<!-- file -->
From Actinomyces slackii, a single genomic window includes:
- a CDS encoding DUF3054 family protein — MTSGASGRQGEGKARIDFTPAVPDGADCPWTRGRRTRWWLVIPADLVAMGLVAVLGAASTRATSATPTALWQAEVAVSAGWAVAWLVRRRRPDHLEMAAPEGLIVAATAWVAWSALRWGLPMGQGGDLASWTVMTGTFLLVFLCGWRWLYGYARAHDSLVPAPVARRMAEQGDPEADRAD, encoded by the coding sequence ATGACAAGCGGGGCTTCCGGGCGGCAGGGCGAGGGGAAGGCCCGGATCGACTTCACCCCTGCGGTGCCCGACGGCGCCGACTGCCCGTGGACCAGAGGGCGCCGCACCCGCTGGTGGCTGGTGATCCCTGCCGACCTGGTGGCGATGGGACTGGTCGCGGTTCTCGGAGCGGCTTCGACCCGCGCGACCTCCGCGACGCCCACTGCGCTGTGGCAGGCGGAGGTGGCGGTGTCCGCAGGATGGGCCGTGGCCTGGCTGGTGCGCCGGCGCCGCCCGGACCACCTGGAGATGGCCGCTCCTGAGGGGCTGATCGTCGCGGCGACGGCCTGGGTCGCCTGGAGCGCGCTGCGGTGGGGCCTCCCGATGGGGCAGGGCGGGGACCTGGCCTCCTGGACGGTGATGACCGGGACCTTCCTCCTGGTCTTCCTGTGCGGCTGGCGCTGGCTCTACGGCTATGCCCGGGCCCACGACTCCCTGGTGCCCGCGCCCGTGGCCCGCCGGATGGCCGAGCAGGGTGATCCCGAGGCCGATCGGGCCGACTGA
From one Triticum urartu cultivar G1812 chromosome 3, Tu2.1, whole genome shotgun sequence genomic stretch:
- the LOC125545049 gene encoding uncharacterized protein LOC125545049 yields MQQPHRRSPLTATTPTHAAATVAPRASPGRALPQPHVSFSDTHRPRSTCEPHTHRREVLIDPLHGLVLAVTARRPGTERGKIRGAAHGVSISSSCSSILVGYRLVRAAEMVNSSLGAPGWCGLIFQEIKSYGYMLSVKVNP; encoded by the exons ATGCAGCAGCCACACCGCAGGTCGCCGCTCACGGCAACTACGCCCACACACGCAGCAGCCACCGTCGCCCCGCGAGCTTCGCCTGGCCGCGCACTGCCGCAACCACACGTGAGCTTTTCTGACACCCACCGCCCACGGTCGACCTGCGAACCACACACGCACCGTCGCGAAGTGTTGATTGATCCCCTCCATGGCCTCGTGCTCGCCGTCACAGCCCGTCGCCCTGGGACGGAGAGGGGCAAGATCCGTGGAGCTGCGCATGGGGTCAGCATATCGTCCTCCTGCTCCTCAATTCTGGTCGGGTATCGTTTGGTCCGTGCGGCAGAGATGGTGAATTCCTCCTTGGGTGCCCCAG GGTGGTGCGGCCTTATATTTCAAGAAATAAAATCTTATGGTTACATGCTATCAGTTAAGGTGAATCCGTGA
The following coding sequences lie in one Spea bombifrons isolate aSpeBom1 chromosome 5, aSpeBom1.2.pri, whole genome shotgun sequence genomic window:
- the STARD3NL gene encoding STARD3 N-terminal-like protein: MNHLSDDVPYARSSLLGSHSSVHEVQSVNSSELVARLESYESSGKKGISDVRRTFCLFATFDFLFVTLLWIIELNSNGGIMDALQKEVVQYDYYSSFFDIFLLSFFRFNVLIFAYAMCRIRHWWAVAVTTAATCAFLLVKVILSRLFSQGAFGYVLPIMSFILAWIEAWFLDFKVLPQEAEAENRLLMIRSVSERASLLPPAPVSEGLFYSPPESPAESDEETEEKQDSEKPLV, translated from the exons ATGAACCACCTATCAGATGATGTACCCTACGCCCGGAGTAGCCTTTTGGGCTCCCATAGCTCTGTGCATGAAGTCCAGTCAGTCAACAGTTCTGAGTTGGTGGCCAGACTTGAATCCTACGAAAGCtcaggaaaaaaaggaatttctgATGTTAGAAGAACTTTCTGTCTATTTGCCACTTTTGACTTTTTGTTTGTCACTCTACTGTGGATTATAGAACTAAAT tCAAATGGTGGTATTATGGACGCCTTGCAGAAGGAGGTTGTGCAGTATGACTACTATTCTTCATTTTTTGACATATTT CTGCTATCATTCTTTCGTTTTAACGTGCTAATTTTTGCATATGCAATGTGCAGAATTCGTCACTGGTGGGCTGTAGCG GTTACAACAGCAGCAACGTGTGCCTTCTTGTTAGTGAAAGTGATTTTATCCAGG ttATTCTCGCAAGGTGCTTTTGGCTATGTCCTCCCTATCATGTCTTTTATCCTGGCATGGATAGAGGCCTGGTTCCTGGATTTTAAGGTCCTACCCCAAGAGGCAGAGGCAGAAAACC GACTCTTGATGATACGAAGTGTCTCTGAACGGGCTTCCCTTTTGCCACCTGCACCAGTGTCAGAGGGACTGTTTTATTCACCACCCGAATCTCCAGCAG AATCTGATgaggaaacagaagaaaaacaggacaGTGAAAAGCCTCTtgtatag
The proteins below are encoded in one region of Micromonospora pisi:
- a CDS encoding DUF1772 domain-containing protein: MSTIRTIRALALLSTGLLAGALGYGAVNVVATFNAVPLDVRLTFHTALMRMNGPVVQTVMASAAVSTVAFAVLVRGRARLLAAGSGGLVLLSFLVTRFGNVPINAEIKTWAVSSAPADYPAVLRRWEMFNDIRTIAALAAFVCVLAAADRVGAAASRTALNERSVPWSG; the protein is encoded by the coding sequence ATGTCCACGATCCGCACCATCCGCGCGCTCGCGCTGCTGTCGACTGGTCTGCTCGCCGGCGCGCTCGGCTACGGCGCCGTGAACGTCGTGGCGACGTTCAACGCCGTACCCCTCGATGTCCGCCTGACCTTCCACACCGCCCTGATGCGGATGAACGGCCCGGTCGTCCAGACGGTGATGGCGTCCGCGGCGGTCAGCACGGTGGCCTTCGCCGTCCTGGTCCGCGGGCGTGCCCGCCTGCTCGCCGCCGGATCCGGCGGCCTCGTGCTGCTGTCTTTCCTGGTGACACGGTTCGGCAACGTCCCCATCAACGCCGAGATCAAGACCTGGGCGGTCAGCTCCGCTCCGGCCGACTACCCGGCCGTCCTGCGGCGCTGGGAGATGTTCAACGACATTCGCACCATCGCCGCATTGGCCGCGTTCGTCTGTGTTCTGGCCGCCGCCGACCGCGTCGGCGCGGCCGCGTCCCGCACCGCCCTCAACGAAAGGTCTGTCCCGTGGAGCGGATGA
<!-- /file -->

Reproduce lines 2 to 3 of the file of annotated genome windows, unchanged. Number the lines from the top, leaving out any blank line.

- a CDS encoding DUF3054 family protein — MTSGASGRQGEGKARIDFTPAVPDGADCPWTRGRRTRWWLVIPADLVAMGLVAVLGAASTRATSATPTALWQAEVAVSAGWAVAWLVRRRRPDHLEMAAPEGLIVAATAWVAWSALRWGLPMGQGGDLASWTVMTGTFLLVFLCGWRWLYGYARAHDSLVPAPVARRMAEQGDPEADRAD, encoded by the coding sequence ATGACAAGCGGGGCTTCCGGGCGGCAGGGCGAGGGGAAGGCCCGGATCGACTTCACCCCTGCGGTGCCCGACGGCGCCGACTGCCCGTGGACCAGAGGGCGCCGCACCCGCTGGTGGCTGGTGATCCCTGCCGACCTGGTGGCGATGGGACTGGTCGCGGTTCTCGGAGCGGCTTCGACCCGCGCGACCTCCGCGACGCCCACTGCGCTGTGGCAGGCGGAGGTGGCGGTGTCCGCAGGATGGGCCGTGGCCTGGCTGGTGCGCCGGCGCCGCCCGGACCACCTGGAGATGGCCGCTCCTGAGGGGCTGATCGTCGCGGCGACGGCCTGGGTCGCCTGGAGCGCGCTGCGGTGGGGCCTCCCGATGGGGCAGGGCGGGGACCTGGCCTCCTGGACGGTGATGACCGGGACCTTCCTCCTGGTCTTCCTGTGCGGCTGGCGCTGGCTCTACGGCTATGCCCGGGCCCACGACTCCCTGGTGCCCGCGCCCGTGGCCCGCCGGATGGCCGAGCAGGGTGATCCCGAGGCCGATCGGGCCGACTGA
From one Triticum urartu cultivar G1812 chromosome 3, Tu2.1, whole genome shotgun sequence genomic stretch: